I expect them to pay attention and encourage them when they falter. Eventually, they realize three things. First, they must read to know. Second, they can listen to fellow students narrate. Third, they will not get the chance to read it again. I say very little while they narrate as a group except to repeat what a quiet person says. If they all missed an important idea, I might say something very general to see if someone does know. The more that I help them remember, the more I hurt them in the long run. Saying less is more.

At first, I spend a lot of time filling their awkward pauses with warm smiles, hopeful they will remember something. It is very difficult for me to keep quiet and wait for them to struggle day after day. I keep my own notebooks to help me empathize with their struggles. Then, suddenly, the light dawns. They retell in their own words and make their own connections. That glorious day is worth the wait.

Disposability is an issue Mason did not face. Everything can be tossed out today, especially knowledge. Technology flies facts to our fingertips immediately. People believe that learning where things are on a map and when people lived is not necessary when we can look it up. How can students make connections when facts are not readily available in their minds?

Students are used to storing notes, worksheets, study guides, etc. that require very little thought into three-ringed binders. They cram information into their brain long enough to pass the class. Then, they click open the rings and dump out the paperwork, which has no value or meaning to them. A concrete act reflects the mental act of data dumping what is in their mind.

We must give notebooks an enduring air. When I handed out their books of centuries {beautiful bound volumes sold by Laurie Bestvater}, I said, "You will use these books until the day you graduate." Many were surprised! How often does a student receive something they will hang onto for six years? Then, I added, "In fact, I hope you will add to them after you graduate." We cleared off a separate shelf in the classroom for these treasures. They are too beautiful to shove into individual crates where the students store supplies.

I encourage them to use composition books, journals, and unlined sketch books. I never write in their books. They are too sacred. If I have comments — which are positive — I write them on sticky notes. I am guiding them toward simple requirements such as dating the entry, writing on the next page {rather than any random page}, finishing their thoughts, etc. I let them know that researching the topic at home and copying that to make up for failing to pay attention in class isn't narrating.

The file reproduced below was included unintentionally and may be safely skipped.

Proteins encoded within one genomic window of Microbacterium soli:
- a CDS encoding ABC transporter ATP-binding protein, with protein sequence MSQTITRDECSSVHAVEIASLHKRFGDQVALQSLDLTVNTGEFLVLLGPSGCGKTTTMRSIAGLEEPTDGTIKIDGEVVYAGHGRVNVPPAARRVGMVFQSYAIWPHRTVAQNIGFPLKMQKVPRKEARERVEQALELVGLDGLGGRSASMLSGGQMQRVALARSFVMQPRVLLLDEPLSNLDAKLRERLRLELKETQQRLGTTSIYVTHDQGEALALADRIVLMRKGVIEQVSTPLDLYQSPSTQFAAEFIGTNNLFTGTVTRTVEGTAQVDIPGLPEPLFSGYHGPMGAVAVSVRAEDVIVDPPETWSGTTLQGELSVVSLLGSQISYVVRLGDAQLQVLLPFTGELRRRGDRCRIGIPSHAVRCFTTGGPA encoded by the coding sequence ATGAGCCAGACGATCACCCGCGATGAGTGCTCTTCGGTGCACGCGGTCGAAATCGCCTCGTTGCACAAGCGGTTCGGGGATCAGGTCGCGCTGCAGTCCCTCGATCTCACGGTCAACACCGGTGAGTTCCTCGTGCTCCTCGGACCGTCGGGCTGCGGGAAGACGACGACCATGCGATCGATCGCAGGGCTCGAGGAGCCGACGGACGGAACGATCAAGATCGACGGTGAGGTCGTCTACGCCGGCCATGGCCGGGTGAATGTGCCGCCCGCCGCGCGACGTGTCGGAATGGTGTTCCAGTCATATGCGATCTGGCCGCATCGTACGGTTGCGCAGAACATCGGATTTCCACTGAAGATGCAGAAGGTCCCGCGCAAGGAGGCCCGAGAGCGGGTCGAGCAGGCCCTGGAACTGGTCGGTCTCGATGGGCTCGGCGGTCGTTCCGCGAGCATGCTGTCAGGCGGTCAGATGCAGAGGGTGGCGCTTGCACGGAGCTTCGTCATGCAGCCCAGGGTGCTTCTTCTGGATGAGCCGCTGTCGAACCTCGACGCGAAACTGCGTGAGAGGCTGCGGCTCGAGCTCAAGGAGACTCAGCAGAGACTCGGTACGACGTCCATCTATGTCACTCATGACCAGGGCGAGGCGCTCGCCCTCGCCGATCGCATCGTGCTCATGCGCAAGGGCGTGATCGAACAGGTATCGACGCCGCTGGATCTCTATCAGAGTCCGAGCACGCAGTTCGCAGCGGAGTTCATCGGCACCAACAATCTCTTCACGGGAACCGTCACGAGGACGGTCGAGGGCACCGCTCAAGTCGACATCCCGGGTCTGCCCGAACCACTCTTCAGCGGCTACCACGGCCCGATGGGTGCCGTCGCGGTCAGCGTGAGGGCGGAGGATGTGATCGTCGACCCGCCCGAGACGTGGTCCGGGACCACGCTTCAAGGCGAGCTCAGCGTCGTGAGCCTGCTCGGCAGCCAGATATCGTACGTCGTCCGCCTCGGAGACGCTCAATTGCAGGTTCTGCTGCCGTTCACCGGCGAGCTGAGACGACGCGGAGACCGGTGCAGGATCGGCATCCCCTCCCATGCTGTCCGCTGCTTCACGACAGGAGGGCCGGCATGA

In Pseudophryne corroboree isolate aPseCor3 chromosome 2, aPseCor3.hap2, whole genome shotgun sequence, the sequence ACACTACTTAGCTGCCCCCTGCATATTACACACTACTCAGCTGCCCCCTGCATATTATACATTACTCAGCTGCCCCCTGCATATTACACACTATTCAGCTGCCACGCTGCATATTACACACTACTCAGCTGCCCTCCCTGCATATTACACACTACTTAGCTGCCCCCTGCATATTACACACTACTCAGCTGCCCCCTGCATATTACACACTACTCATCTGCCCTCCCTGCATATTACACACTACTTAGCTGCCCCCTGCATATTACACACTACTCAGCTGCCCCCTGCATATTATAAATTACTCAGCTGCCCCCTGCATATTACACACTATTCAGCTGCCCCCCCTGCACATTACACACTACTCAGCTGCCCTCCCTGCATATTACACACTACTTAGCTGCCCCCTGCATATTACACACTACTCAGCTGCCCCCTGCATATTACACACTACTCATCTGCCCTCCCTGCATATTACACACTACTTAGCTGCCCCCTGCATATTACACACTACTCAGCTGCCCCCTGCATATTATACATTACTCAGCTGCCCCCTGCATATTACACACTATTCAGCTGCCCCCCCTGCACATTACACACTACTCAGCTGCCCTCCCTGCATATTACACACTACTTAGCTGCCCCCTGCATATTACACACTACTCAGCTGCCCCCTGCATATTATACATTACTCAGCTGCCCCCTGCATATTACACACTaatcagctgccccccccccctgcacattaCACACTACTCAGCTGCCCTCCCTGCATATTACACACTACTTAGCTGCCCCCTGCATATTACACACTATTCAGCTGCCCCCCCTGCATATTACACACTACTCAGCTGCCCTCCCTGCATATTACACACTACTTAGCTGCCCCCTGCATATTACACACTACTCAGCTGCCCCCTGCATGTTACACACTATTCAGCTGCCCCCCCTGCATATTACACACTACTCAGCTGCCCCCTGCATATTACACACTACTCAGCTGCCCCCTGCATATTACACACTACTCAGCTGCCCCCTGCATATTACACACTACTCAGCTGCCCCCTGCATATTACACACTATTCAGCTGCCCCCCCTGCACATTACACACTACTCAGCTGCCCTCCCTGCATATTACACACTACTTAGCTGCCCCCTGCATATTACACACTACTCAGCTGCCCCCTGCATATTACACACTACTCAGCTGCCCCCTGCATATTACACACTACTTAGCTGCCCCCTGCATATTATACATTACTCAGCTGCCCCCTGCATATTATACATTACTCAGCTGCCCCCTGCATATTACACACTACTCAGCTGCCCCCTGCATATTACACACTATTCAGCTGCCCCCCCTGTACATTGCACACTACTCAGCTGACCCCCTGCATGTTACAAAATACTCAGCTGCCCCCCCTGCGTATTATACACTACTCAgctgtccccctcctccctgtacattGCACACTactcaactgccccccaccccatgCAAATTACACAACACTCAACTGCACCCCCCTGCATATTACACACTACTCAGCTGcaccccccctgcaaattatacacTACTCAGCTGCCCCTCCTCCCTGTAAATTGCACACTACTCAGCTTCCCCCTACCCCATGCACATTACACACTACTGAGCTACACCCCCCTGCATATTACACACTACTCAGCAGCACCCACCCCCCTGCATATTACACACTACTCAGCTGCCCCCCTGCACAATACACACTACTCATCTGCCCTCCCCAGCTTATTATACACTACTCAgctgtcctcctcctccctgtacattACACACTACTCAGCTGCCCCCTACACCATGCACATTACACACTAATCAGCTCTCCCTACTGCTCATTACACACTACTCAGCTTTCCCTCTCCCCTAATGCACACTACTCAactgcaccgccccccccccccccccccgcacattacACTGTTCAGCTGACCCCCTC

I have noticed something interesting. Some students do not see the difference between the ugly spiral notebooks and bound books. The kids who "get it" want their science, nature, and history notebooks {narrations} in very nice books. One told me, "I was a bit disappointed because I left my science notebook at school. I had to write it on this [lined loose paper]. Since I don't have homework, I might as well add it." Then, he turned to me and said, "I think I'm finally seeing why it's better to have everything neatly written in one notebook."

Paying careful attention to their notebooking is paying off. I'm seeing original expressions. Compare how students addressed the struggles of Dr. Horace Wells.

  • "The man groaned and the crowd started to boo and Dr. Horace ran away."
  • "Dr. Wells lived in shame and had to stop dental work because of mental breakdowns."
  • "The crowd didn't believe in his work now. So Dr. Wells had a mental breakdown and had to retire for a short period of time."
  • "He quit because he was humiliated."
  • "The crowd booed Horace off the stage permanently, and he went into hiding and went mad."

I'm seeing their opinions emerge. I'm seeing initiative. One student looked up the meaning of druid and wrote its original meaning in Latin and Old Irish. Another added something he learned on the history channel to his narration of Stonehenge. I hope to see originality grow in the weeks left in the school year.

Staring at a blank page and putting something on it is daunting. Something small but thoughtful is a good start. Paying attention and noticing allows that first step. In time, daily practice of paying attention and narrating orally and on paper will lead to something they will want to keep.


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Tammy Glaser became interested in Charlotte Mason’s ideas in 2000 and is astonished to find her understanding still unfolding. She speaks at conferences, writes articles, and keeps blogs {Aut-2B-Home in Carolina and rarified}. Her eldest, who has autism and aphasia, keeps company with her at Harvest Community School, a Mason-style private school which hosts all kinds of children including some with a variety of needs: English as a Second Language, Auditory Processing, Dyslexia, Autism, Sensory Processing, etc. Click here to read more about Tammy.